Learning Data Science: Our Favorite Data Science Books - ByContrary to what some of data scientists may like to believe, we can never reduce the world to mere numbers and algorithms. When it comes down to it, decisions are made by humans, and being an effective data scientist means understanding both people and data. Consider the following real-life example:. When OPower, a software company, wanted to get people to use less energy , they provided customers with plenty of stats about their electricity usage and cost. However, the data alone were not enough to get people to change. In addition, OPower needed to take advantage of behavioral science, namely, studies showing people were driven to reduce energy when they received smiley emoticons on their bills showing how they compare to their neighbors!
Learning Data Science: Our Favorite Data Science Books
Whether you are just breaking into data science, or you are looking to improve your data science skills. Books are one great method to get a base level understanding of specific topics. In data science, there are many topics to cover, so we wanted to focused on several specific topics. This post will cover books on python, R programming, big data, SQL and just some generally good reads for data scientists. Heads Up!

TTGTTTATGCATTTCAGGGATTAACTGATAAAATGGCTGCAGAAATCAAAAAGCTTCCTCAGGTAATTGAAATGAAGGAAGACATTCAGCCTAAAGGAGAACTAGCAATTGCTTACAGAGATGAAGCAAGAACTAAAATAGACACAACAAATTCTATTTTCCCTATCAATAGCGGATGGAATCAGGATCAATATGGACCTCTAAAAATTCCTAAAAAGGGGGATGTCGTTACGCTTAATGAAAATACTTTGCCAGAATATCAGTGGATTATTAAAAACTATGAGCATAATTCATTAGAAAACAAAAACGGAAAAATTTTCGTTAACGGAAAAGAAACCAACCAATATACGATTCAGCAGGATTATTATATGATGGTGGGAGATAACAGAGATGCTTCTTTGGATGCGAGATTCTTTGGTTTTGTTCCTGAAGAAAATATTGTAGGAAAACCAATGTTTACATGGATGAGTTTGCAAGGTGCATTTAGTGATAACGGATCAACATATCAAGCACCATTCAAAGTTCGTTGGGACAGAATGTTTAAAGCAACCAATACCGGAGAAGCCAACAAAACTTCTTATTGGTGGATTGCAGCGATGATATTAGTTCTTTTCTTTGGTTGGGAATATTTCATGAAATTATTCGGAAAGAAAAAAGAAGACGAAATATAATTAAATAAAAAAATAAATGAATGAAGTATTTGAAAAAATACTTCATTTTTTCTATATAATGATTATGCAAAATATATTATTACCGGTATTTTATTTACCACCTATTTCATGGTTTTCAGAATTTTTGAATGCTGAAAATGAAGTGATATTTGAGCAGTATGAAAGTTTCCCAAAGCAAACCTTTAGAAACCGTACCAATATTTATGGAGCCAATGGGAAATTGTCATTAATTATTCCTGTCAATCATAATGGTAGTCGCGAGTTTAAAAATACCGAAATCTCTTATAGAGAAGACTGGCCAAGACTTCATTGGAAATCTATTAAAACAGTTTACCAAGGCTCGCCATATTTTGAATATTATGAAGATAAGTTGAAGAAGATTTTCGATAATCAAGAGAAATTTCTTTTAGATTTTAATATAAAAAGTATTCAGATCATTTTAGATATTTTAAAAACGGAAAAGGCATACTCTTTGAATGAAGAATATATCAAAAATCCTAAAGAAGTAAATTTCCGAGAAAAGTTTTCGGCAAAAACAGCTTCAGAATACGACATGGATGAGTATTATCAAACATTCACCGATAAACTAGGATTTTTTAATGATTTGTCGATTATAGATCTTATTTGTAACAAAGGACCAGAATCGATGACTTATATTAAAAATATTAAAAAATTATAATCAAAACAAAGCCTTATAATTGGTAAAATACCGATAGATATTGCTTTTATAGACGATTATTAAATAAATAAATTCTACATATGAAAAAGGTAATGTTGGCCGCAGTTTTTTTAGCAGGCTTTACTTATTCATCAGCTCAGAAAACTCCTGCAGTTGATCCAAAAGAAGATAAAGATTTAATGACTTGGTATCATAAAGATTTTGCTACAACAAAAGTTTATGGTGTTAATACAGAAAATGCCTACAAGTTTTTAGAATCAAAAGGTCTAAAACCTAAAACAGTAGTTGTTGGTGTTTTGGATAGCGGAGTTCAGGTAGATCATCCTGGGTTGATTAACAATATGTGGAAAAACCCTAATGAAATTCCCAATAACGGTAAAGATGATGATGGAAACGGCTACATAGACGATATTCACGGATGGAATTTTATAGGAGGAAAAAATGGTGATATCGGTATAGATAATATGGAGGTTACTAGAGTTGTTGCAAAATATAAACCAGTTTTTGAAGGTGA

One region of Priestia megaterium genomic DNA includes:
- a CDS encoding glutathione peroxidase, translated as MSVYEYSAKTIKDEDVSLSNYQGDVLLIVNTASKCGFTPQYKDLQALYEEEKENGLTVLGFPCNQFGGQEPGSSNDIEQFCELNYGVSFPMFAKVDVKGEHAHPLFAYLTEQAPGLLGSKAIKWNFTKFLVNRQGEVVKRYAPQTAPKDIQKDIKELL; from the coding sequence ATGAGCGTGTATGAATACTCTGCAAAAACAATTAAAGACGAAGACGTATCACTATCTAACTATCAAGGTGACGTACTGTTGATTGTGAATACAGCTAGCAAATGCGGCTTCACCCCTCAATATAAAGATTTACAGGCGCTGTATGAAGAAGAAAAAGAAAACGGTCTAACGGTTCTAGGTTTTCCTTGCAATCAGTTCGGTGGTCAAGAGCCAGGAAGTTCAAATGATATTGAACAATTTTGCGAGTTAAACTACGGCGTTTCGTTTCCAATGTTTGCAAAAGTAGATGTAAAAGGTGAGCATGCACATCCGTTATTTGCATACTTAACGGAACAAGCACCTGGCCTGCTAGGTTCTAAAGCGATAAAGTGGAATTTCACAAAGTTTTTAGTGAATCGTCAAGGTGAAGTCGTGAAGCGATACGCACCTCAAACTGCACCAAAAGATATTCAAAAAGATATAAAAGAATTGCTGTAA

Where do you start? Instead of trying to figure it out on your own, use this list of free data science textbooks. Bonus : Download a free summary sheet with all 12 textbooks to start learning immediately. This includes everything from the basics of Python and R , to advanced techniques in machine learning, data mining, and statistics. The best way to do that is by building small projects. Building projects is an effective strategy for the following two reasons:.
Why You Need To Read Data Science Books
I was hooked once I realized how much more powerful coding is than spreadsheets. So was the, not to subtle, message for engineers; if you want to get a well paying job, go into finance and become a quant, much like data science today. The concept of using math directly in business operations is intriguing, not just for decision support but to make real-time decisions. However, the financial crisis also laid bare the inadequacy of even the most sophisticated models to cope with the lion of chaos that is the real world. At the core of the financial crisis, many believe, is a Nobel winning differential equation; The Black-Scholes options pricing model. This model was used, without understanding its inherent limitations and implicit assumptions, to gauge risk for an enormous amount of investments.